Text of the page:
Governor’s Executive Order Imposes New Requirements on Notaries

Published on: March 22, 2004

It would be hard to think of an area that attracts less attention than notary public services, but concerns about fraud and the illegal practice of law have produced new rules that will mean significant changes for the state’s 130,000 notaries. The rules, embodied in an executive order signed last year by Gov. Mitt Romney, set specific performance standards and impose extensive record-keeping requirements on anyone providing notary public services in Massachusetts.

The order, signed December 19, was to have taken effect 60 days later, but Gov. Romney extended the effective date until April 19 to give notaries more time to adjust to the new requirements. Based on the Model Notary Act crafted by the National Notary Association, the executive order provides clear guidance telling notaries “what to do and how to do it,” and establishes safeguards designed “to prevent fraud, forgeries and other misconduct by a small, but significant number of notaries,” Gov. Romney said in a press statement accompanying his executive order. The standards, he added, “will improve the quality of notary services in Massachusetts and strengthen our ability to rely on signatures, whether in commerce or in the courts.”

The new rules respond in part to growing concern about “notarios” who falsely represent themselves as attorneys to Spanish-speaking immigrants. The executive order specifically prohibits the use of the term “notario” or “notario publico” or “any equivalent non-English term” in ads, business cards, notices, or signs. Additionally, the order prohibits anyone from “claiming to have powers, qualifications, rights, or privileges that the office of notary public does not provide, including the power to counsel on immigration matters,” and it requires any non-attorney notary advertising services in a language other than English to state: “I am not an attorney and have no authority to give advice on immigration or other legal matters.”

Good Practices

For the most part, the executive order reflects what most notaries would consider to be good practices. For example, it requires the principals to be present when documents bearing their signatures are notarized and it prohibits notaries from providing services to their relatives. But the new rules will require major changes in the wording notaries use, in the way they verify the identity of the principals in transactions or documents they notarize, and in the record-keeping requirements they must follow.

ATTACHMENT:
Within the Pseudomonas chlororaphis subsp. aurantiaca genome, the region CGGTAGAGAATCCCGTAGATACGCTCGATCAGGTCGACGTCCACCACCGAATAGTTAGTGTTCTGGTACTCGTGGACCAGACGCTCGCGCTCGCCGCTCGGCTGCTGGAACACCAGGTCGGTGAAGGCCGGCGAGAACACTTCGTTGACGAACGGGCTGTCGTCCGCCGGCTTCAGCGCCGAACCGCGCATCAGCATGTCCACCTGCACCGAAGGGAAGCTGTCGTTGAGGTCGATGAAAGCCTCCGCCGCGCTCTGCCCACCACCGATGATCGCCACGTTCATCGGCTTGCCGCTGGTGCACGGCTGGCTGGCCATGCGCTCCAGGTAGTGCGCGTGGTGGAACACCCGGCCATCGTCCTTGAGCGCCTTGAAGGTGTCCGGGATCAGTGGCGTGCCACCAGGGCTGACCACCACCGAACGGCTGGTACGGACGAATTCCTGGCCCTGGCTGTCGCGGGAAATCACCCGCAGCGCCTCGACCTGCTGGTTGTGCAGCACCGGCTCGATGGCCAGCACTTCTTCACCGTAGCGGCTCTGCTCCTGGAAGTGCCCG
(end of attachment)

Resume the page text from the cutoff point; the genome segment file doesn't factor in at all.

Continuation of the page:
• Identification.   
    • The executive order specifies that notaries must require “satisfactory evidence of identification,” defined as:
      • A current photo identification (such as a driver’s license) issued by a federal or state government agency; orThe notary’s “personal knowledge” of the individuals or the personal knowledge of a “credible witness” who is known to the notary.Documentation. Notaries must now keep detailed records of the documents or transactions they notarize and of the documentation they use to verify the identity of the participants. And they must record this information in “a permanently bound book that creates and preserves a chronological record” of all notary actions they perform. The goal is to prevent the removal or alteration of any of the pages and to ensure that notaries record and preserve detailed information about the notary actions they perform. Responding too one of the major concerns raised after the rules were announced, the Governor’s office has clarified that notaries do not have to make separate entries for each document – an obvious problem for real estate closings or other transactions in which the participants must sign stacks of documents. According to the clarifications, outlined in a series of “frequently asked questions,” notaries can make one notation describing each transaction or proceeding. But all entries must include the following details: